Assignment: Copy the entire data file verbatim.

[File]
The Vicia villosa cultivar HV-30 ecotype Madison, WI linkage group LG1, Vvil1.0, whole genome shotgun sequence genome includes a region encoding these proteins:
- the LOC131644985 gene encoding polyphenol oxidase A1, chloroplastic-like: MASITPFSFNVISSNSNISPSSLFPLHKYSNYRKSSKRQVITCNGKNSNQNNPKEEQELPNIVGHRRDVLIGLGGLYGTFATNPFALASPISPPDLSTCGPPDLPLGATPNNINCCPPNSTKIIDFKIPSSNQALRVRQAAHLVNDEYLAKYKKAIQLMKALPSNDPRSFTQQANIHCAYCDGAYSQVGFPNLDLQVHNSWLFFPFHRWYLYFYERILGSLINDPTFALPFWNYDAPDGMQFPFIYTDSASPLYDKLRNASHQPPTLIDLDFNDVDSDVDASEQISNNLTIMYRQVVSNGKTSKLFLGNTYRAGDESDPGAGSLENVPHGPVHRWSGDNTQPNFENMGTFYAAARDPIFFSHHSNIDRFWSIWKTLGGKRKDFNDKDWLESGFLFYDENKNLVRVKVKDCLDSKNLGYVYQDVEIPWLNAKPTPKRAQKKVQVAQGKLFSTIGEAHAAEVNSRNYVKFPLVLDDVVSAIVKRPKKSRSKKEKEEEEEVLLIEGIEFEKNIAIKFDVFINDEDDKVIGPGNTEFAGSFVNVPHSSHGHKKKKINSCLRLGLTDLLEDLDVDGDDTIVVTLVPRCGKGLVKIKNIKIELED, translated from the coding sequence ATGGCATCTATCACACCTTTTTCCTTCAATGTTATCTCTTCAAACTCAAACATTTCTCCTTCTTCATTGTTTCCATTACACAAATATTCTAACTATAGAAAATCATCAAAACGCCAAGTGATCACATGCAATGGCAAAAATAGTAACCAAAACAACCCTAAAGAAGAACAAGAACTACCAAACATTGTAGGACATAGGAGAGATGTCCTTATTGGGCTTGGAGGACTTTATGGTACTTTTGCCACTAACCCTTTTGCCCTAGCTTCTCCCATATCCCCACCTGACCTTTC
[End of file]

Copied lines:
The Vicia villosa cultivar HV-30 ecotype Madison, WI linkage group LG1, Vvil1.0, whole genome shotgun sequence genome includes a region encoding these proteins:
- the LOC131644985 gene encoding polyphenol oxidase A1, chloroplastic-like: MASITPFSFNVISSNSNISPSSLFPLHKYSNYRKSSKRQVITCNGKNSNQNNPKEEQELPNIVGHRRDVLIGLGGLYGTFATNPFALASPISPPDLSTCGPPDLPLGATPNNINCCPPNSTKIIDFKIPSSNQALRVRQAAHLVNDEYLAKYKKAIQLMKALPSNDPRSFTQQANIHCAYCDGAYSQVGFPNLDLQVHNSWLFFPFHRWYLYFYERILGSLINDPTFALPFWNYDAPDGMQFPFIYTDSASPLYDKLRNASHQPPTLIDLDFNDVDSDVDASEQISNNLTIMYRQVVSNGKTSKLFLGNTYRAGDESDPGAGSLENVPHGPVHRWSGDNTQPNFENMGTFYAAARDPIFFSHHSNIDRFWSIWKTLGGKRKDFNDKDWLESGFLFYDENKNLVRVKVKDCLDSKNLGYVYQDVEIPWLNAKPTPKRAQKKVQVAQGKLFSTIGEAHAAEVNSRNYVKFPLVLDDVVSAIVKRPKKSRSKKEKEEEEEVLLIEGIEFEKNIAIKFDVFINDEDDKVIGPGNTEFAGSFVNVPHSSHGHKKKKINSCLRLGLTDLLEDLDVDGDDTIVVTLVPRCGKGLVKIKNIKIELED, translated from the coding sequence ATGGCATCTATCACACCTTTTTCCTTCAATGTTATCTCTTCAAACTCAAACATTTCTCCTTCTTCATTGTTTCCATTACACAAATATTCTAACTATAGAAAATCATCAAAACGCCAAGTGATCACATGCAATGGCAAAAATAGTAACCAAAACAACCCTAAAGAAGAACAAGAACTACCAAACATTGTAGGACATAGGAGAGATGTCCTTATTGGGCTTGGAGGACTTTATGGTACTTTTGCCACTAACCCTTTTGCCCTAGCTTCTCCCATATCCCCACCTGACCTTTC